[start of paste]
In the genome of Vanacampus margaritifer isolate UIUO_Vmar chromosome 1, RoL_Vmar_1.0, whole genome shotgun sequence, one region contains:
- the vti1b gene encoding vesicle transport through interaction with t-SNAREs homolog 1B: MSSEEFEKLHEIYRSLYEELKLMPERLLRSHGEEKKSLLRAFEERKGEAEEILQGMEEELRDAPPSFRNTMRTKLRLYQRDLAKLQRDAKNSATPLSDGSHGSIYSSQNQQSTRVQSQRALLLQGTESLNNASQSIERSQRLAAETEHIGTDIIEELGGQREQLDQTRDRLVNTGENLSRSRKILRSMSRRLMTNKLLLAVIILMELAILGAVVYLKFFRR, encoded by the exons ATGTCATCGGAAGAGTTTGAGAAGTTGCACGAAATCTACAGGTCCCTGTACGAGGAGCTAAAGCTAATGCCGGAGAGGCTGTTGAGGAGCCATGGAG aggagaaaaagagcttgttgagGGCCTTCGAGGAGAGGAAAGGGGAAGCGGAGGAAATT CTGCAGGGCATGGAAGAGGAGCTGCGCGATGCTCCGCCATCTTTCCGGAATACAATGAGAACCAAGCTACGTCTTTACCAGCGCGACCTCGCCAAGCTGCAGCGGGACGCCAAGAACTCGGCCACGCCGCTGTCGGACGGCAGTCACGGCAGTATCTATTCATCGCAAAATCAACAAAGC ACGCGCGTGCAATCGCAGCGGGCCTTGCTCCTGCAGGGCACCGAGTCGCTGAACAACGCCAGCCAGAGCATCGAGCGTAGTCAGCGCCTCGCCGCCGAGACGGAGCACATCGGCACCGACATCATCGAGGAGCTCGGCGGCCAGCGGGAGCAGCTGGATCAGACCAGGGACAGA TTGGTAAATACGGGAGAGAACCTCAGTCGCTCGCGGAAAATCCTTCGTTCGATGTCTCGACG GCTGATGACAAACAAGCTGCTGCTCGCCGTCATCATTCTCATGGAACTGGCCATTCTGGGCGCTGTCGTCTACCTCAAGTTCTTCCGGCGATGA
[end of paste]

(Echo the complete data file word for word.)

In the genome of Vanacampus margaritifer isolate UIUO_Vmar chromosome 1, RoL_Vmar_1.0, whole genome shotgun sequence, one region contains:
- the vti1b gene encoding vesicle transport through interaction with t-SNAREs homolog 1B: MSSEEFEKLHEIYRSLYEELKLMPERLLRSHGEEKKSLLRAFEERKGEAEEILQGMEEELRDAPPSFRNTMRTKLRLYQRDLAKLQRDAKNSATPLSDGSHGSIYSSQNQQSTRVQSQRALLLQGTESLNNASQSIERSQRLAAETEHIGTDIIEELGGQREQLDQTRDRLVNTGENLSRSRKILRSMSRRLMTNKLLLAVIILMELAILGAVVYLKFFRR, encoded by the exons ATGTCATCGGAAGAGTTTGAGAAGTTGCACGAAATCTACAGGTCCCTGTACGAGGAGCTAAAGCTAATGCCGGAGAGGCTGTTGAGGAGCCATGGAG aggagaaaaagagcttgttgagGGCCTTCGAGGAGAGGAAAGGGGAAGCGGAGGAAATT CTGCAGGGCATGGAAGAGGAGCTGCGCGATGCTCCGCCATCTTTCCGGAATACAATGAGAACCAAGCTACGTCTTTACCAGCGCGACCTCGCCAAGCTGCAGCGGGACGCCAAGAACTCGGCCACGCCGCTGTCGGACGGCAGTCACGGCAGTATCTATTCATCGCAAAATCAACAAAGC ACGCGCGTGCAATCGCAGCGGGCCTTGCTCCTGCAGGGCACCGAGTCGCTGAACAACGCCAGCCAGAGCATCGAGCGTAGTCAGCGCCTCGCCGCCGAGACGGAGCACATCGGCACCGACATCATCGAGGAGCTCGGCGGCCAGCGGGAGCAGCTGGATCAGACCAGGGACAGA TTGGTAAATACGGGAGAGAACCTCAGTCGCTCGCGGAAAATCCTTCGTTCGATGTCTCGACG GCTGATGACAAACAAGCTGCTGCTCGCCGTCATCATTCTCATGGAACTGGCCATTCTGGGCGCTGTCGTCTACCTCAAGTTCTTCCGGCGATGA